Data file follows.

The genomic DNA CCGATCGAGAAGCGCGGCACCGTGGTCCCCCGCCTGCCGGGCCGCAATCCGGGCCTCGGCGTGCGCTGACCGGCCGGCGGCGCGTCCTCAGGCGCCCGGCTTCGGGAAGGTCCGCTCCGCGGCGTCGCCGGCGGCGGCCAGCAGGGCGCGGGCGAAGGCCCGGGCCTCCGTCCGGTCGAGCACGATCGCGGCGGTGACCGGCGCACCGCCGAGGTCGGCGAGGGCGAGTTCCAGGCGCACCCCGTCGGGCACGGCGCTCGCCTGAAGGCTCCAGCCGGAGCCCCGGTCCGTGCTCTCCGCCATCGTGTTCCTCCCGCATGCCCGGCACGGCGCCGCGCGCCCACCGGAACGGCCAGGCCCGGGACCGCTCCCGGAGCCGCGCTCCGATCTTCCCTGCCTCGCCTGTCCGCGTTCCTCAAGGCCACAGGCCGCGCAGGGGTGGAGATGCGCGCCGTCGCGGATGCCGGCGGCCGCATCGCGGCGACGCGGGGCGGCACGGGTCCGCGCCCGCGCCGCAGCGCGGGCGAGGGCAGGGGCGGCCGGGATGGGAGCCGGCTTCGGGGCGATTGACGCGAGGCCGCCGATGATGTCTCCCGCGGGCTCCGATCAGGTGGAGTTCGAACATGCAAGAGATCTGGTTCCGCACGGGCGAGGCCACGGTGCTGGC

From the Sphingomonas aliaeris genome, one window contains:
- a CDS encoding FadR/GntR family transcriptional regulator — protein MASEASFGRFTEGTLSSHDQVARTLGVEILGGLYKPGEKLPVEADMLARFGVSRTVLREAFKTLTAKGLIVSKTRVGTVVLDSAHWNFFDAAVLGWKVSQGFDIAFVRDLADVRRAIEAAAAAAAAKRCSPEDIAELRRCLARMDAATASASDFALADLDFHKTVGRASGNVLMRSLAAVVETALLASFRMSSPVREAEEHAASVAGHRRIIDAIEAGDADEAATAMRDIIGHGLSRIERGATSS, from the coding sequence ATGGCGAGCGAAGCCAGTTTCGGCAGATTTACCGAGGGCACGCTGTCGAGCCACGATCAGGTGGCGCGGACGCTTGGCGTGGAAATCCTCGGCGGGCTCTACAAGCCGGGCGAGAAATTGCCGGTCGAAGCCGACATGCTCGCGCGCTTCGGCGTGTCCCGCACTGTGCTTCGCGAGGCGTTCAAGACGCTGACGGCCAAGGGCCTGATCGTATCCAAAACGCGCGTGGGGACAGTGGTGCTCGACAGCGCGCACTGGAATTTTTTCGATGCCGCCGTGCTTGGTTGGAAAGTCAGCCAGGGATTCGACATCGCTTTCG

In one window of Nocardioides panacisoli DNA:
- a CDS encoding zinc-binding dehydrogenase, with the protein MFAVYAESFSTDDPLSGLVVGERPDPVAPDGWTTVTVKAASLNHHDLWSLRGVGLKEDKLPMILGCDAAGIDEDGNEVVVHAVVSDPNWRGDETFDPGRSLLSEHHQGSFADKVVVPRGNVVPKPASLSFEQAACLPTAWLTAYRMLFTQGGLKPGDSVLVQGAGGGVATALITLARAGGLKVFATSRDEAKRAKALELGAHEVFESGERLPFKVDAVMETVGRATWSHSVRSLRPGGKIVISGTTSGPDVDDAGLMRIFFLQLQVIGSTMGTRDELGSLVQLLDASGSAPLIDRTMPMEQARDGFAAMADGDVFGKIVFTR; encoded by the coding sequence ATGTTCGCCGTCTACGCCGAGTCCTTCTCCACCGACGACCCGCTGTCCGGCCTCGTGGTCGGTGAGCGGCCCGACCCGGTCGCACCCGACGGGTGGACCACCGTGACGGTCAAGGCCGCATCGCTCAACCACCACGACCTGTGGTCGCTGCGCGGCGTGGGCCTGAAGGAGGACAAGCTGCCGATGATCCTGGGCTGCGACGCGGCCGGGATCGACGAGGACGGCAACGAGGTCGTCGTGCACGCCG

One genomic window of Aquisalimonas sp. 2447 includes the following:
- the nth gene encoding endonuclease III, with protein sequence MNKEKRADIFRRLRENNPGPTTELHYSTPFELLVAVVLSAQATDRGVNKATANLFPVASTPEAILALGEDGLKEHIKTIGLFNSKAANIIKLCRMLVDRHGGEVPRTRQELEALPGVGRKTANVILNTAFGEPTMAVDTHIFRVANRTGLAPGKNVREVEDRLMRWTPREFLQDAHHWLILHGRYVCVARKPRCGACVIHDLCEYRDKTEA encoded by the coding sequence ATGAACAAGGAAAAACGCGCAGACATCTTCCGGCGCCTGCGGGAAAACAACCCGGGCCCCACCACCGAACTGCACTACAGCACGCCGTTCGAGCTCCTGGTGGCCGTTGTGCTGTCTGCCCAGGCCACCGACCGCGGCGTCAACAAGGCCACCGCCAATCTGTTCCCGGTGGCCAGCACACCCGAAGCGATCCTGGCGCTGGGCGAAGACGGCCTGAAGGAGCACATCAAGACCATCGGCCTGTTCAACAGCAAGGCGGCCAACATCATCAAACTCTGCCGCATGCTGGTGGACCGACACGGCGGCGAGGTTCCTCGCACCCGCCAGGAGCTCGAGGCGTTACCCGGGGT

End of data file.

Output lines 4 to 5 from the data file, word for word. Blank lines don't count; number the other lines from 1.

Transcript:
In one window of Nocardioides panacisoli DNA:
- a CDS encoding zinc-binding dehydrogenase, with the protein MFAVYAESFSTDDPLSGLVVGERPDPVAPDGWTTVTVKAASLNHHDLWSLRGVGLKEDKLPMILGCDAAGIDEDGNEVVVHAVVSDPNWRGDETFDPGRSLLSEHHQGSFADKVVVPRGNVVPKPASLSFEQAACLPTAWLTAYRMLFTQGGLKPGDSVLVQGAGGGVATALITLARAGGLKVFATSRDEAKRAKALELGAHEVFESGERLPFKVDAVMETVGRATWSHSVRSLRPGGKIVISGTTSGPDVDDAGLMRIFFLQLQVIGSTMGTRDELGSLVQLLDASGSAPLIDRTMPMEQARDGFAAMADGDVFGKIVFTR; encoded by the coding sequence ATGTTCGCCGTCTACGCCGAGTCCTTCTCCACCGACGACCCGCTGTCCGGCCTCGTGGTCGGTGAGCGGCCCGACCCGGTCGCACCCGACGGGTGGACCACCGTGACGGTCAAGGCCGCATCGCTCAACCACCACGACCTGTGGTCGCTGCGCGGCGTGGGCCTGAAGGAGGACAAGCTGCCGATGATCCTGGGCTGCGACGCGGCCGGGATCGACGAGGACGGCAACGAGGTCGTCGTGCACGCCG